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‘Blender’ to Give Proprietary Softwares for 3D M

KARUNAGAPPALLY: 22-year-old Canadian Mike Pan and 23-year-old US national Jonathan Williamson have iconic status in open source software communities. The duo had been dabbling with the free an

Published: 03rd February 2012 06:06 AM  |   Last Updated: 16th May 2012 05:48 PM   |  A+A-

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KARUNAGAPPALLY: 22-year-old Canadian Mike Pan and 23-year-old US national Jonathan Williamson have iconic status in open source software communities. The duo had been dabbling with the free and open source 3D computer graphics software ‘Blender’ ever since their pre-high school days and are known as Blender gurus, with numerous e-tutorials and a handful of books to their credit.

Speaking to Express here on the sidelines of a Blender Game Development workshop held in  Amrita University on Thursday, the two opined that ‘Blender’ would be able to give proprietary softwares for 3D modelling which are popular among the professionals, a run for their money within the next five or six years.  According to Jonathan, a major factor that keeps professionals away from Blender is that they are too accustomed to the workflow of ‘the big three’ in the industry, ‘Maya’, ‘3D Max’ and ‘Softimage’ Jonathan, who is the co-owner of the Blender specific tutorial branch, ‘Blender Cookie’, said that the software had been gaining popularity among developing countries of South America and Asia.  “Small and upcoming studios and Universities prefer Blender against high priced proprietary softwares”.  Expressing their excitement on learning that schools in Kerala have included open source operating systems and softwares like Blender in the curriculum, they said that students in the US and Canada too were shifting towards Blender as they couldn’t afford proprietary software.However, they feel that ‘Blender’ fails to make the cut into professional arena for want of a comprehensive curriculum.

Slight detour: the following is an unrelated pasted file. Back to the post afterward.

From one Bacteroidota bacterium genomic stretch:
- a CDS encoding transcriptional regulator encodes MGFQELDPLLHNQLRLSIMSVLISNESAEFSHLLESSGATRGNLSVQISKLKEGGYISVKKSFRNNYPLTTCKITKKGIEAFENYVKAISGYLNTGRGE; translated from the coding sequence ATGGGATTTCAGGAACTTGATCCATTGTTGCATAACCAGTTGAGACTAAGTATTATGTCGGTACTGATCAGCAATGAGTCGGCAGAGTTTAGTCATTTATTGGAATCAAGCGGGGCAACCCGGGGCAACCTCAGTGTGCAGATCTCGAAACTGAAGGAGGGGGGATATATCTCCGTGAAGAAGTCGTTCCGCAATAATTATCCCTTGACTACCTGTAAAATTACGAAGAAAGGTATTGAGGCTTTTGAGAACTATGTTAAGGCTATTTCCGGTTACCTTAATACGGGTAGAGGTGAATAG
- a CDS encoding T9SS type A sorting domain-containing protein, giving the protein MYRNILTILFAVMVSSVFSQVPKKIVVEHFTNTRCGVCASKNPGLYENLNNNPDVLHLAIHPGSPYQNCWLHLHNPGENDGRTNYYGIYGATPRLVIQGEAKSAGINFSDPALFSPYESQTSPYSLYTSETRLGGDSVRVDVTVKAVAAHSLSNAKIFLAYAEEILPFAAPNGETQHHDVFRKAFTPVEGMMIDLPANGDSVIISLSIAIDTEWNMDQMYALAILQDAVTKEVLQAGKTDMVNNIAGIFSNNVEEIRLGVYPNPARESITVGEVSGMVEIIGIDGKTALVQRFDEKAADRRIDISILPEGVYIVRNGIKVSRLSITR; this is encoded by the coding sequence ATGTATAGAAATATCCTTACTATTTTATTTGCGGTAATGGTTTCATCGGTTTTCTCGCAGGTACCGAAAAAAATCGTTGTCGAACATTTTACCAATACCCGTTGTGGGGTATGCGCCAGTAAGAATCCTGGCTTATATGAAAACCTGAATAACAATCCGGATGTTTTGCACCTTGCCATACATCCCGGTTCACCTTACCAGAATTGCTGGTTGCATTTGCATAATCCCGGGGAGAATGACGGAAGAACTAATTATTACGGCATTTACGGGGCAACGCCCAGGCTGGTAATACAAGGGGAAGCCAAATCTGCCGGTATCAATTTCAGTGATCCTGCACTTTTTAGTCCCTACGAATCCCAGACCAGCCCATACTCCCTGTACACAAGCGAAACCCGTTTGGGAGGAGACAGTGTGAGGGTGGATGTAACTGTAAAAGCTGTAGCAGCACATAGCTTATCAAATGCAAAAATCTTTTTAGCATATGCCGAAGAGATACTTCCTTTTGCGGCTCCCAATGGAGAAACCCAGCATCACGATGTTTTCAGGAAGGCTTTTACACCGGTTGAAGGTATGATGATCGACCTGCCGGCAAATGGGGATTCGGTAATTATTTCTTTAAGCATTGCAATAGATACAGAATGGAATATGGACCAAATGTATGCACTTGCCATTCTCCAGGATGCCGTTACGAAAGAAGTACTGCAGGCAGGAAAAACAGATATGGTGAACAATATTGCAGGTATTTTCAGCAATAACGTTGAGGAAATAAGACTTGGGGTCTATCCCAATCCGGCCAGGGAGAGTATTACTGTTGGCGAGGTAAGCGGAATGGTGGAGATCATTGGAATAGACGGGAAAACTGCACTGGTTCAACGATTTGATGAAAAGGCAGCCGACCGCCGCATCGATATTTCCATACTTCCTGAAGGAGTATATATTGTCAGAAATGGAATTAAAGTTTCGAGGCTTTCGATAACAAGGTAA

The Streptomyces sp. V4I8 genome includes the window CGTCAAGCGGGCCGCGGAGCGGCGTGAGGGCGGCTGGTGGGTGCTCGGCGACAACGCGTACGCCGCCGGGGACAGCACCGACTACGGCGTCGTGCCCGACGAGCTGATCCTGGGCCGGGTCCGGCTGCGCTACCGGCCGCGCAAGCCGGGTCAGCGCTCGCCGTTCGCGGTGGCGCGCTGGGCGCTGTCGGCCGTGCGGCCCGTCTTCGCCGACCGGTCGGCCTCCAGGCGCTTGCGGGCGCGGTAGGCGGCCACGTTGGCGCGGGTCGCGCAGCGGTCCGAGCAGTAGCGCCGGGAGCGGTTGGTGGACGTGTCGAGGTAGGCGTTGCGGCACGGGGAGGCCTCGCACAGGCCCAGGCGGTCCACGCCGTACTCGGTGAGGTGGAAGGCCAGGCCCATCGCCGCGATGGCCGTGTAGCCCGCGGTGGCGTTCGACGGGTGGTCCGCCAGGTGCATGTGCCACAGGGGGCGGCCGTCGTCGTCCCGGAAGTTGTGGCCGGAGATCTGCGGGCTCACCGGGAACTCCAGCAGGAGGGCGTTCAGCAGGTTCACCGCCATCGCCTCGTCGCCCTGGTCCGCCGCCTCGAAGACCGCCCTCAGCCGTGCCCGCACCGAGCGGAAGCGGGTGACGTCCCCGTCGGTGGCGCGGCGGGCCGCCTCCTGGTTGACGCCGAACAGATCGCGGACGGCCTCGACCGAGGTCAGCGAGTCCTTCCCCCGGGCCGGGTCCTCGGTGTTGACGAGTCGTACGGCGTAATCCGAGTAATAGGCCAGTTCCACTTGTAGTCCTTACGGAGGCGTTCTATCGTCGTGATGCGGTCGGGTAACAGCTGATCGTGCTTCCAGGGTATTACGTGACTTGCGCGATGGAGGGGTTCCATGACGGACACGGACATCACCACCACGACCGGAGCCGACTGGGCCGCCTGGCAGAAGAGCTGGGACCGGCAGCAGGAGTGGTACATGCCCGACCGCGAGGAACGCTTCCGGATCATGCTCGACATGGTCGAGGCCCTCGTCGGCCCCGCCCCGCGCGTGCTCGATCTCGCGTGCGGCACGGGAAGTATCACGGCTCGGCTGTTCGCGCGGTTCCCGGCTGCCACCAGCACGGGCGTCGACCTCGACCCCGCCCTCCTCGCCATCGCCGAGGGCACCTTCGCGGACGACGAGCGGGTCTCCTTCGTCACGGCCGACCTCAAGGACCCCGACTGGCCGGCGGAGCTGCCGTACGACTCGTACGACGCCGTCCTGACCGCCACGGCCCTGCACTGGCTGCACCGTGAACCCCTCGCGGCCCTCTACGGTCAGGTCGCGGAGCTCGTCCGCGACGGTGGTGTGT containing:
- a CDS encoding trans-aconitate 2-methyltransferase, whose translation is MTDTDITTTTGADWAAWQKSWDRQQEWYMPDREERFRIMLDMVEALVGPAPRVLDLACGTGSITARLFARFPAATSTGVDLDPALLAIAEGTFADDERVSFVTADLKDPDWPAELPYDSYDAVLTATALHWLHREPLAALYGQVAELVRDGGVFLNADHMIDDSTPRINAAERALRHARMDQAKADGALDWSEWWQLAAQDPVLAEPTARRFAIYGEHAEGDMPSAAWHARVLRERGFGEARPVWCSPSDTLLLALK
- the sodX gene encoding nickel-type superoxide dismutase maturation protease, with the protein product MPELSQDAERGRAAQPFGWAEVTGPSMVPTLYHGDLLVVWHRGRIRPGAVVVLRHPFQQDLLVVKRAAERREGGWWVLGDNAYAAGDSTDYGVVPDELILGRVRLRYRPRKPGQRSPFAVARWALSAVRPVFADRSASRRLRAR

“The Blender Foundation, which manages the software, has of late started taking initiatives to develop a curriculum by partnering with external groups, while they would be concentrating on development of the software.

Lack of expert trainers and  curriculum is globally an issue with open source software like ‘Blender’, which are constantly redefining the accepted standards,” said Jonathan, who is one among the 30 certified trainers of the Foundation. Mike Pan, who is the author of Mastering Blender Game Engine and five other books on the software 3D modelling, said professionals had started watching the latest ‘Blender’ releases.  

“A stigma had been attached with Blender that since it is free, it’s crap. But that is being changing as people like us have been showing them what can be done with the software”.



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